I wrote my obituary this week. For a crone’s workshop coming tomorrow. Crone’s Breath. The name itself gives me chicken skin. In a good way.
I’m really interested to see what we do with our obits in the workshop.
Here’s my obituary, written by me:
Sue [Cohen] [Stone] Kearney —known as Raven to her circles of witches and priestesses—was born on November 2nd, 1950 in New York City and died surrounded by her witch-sters and her daughter, niece and sister. Sue was a hula dancer, a lindy hopper and a blues dancer. Sue was fiercely moved by rhythm and loved playing drum at her ritual circles and most any other time.
Sue grew succulents and had a collection of beautiful and interesting varieties. She was a passionate and talented cook and a locavore, preparing and eating fresh seasonal and locally grown food as much as possible. She was also active in the local green economy and sustainability movement, and both her businesses were nationally and locally green-certified. Sue was a business and personal coach and ran a successful graphic design business.
Sue grew up in Brooklyn, the oldest of three sisters, and graduated from high school at the age of sixteen and from college at the age of twenty. She leaves one daughter, Rose. Sue married twice, and adopted her daughter in her second marriage, in 1987.
Sue’s adventures in life included being the first woman ever hired as a roustabout by the Clyde Beatty Cole Brothers Circus; living in St. Croix and taking tourists sailing and snorkeling at Buck Island; studying astrology and casting charts; studying and teaching t’ai chi chuan; studying meditation; immersing in and then separating from a cult; running a restaurant (called Mr. Natural) with a group of friends. Sue got sober in 1991 and was active in twelve-step recovery from the time she became sober.
Sue was a photographer and photo-compositor. Sue began her gratitude writings in 2002, making a list of fifteen things for which she was grateful every day. In 2006, she turned these writings into a blog.
Sue became a witch and practitioner of women’s spirituality in the 1990s and became ordained as a Dianic high priestess in 2009.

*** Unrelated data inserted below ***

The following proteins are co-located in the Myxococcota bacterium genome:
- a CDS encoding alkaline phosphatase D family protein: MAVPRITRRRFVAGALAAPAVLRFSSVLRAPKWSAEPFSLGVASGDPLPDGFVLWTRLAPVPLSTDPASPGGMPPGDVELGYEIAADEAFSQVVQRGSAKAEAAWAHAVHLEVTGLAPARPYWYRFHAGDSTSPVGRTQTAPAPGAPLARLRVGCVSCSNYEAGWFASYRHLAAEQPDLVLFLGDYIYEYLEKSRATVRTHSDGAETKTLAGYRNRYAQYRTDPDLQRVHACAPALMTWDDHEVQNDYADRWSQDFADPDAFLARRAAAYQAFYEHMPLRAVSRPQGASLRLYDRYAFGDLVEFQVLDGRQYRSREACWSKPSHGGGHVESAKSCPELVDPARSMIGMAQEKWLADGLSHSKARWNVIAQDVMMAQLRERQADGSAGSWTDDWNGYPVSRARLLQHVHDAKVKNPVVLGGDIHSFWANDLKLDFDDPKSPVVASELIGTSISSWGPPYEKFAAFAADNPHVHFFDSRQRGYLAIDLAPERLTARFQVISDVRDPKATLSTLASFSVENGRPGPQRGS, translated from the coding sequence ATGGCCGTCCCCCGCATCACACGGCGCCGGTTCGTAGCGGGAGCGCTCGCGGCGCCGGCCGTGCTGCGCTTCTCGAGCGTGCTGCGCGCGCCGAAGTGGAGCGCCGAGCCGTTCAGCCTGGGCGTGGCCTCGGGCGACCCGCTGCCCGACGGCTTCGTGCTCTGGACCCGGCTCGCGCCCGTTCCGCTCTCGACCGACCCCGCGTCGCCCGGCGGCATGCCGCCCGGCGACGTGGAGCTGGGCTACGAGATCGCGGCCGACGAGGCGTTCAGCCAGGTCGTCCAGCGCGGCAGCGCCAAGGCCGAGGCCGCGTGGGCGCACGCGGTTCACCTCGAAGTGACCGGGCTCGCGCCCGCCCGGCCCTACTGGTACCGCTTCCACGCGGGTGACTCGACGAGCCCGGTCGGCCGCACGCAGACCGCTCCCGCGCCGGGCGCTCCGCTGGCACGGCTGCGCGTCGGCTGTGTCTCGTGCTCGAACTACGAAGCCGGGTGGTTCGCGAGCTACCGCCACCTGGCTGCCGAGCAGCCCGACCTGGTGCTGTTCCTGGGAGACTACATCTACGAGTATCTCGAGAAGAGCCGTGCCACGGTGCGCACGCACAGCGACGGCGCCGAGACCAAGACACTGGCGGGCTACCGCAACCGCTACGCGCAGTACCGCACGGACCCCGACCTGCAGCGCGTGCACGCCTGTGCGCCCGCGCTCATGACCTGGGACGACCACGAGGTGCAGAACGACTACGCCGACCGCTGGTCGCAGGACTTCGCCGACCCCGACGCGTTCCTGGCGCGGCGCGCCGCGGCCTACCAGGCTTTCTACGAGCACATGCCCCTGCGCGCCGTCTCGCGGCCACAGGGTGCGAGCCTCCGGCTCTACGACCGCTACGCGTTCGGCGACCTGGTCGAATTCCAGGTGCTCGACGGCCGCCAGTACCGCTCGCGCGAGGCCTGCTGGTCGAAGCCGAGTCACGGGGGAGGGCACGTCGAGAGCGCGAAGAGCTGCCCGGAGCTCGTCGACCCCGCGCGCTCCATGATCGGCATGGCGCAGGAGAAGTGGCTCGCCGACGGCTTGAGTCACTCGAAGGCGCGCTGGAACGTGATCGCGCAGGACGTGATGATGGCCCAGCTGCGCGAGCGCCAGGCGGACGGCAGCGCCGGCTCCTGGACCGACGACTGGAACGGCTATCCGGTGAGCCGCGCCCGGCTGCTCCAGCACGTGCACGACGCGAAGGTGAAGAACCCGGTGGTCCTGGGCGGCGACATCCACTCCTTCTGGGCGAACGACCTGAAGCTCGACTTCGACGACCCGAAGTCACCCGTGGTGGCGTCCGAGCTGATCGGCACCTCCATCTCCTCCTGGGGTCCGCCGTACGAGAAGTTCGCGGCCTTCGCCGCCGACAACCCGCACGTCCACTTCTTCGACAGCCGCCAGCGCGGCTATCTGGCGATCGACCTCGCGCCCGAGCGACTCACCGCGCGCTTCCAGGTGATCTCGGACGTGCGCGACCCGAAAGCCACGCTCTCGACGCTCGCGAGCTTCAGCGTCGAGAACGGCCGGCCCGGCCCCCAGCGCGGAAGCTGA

It was really hard to write this. And quite a revealing exercise.
This, combined with the list of responses to the questions of sets of three, sets the stage for a lively session tomorrow. Here’s what I wrote for those:
1. Three things that have changed dramatically since I was a little girl
– telling time changed from analog to digital
– the advent of cell phones changed the way I relate with the people in my life
– the internet has changed the way I get information—I’m a googlemancer
2. Three things that are different about my body
– skin tone texture and overall effect of gravity
– gray hair on my head
– long eyebrow hair that needs to be trimmed frequently; sparse pubic hair
3. Three demands on me that I no longer need to fulfill
– living my life for my daughter
– living my life as my father would have it be
– treating myself other than as a cherished loved person
4. Three things I fear about becoming older
– dying alone
– it being too late for love and romance
– running out of money
5. Three things I have always wanted to do, dreamed of doing, but never have done
– travel the Americas in an Airstream
– go to Ireland and France
– be in the movies
6. Three women older than I that I choose for role models
– Sylvia Sykes (dance teacher)
– Kat (my AA sponsor)
A little embarrassing. Truth often is.
I am blessed and grateful for hula. I love my hula class. Even when tired I love going.
And for my rich and varied business life.
Life is good.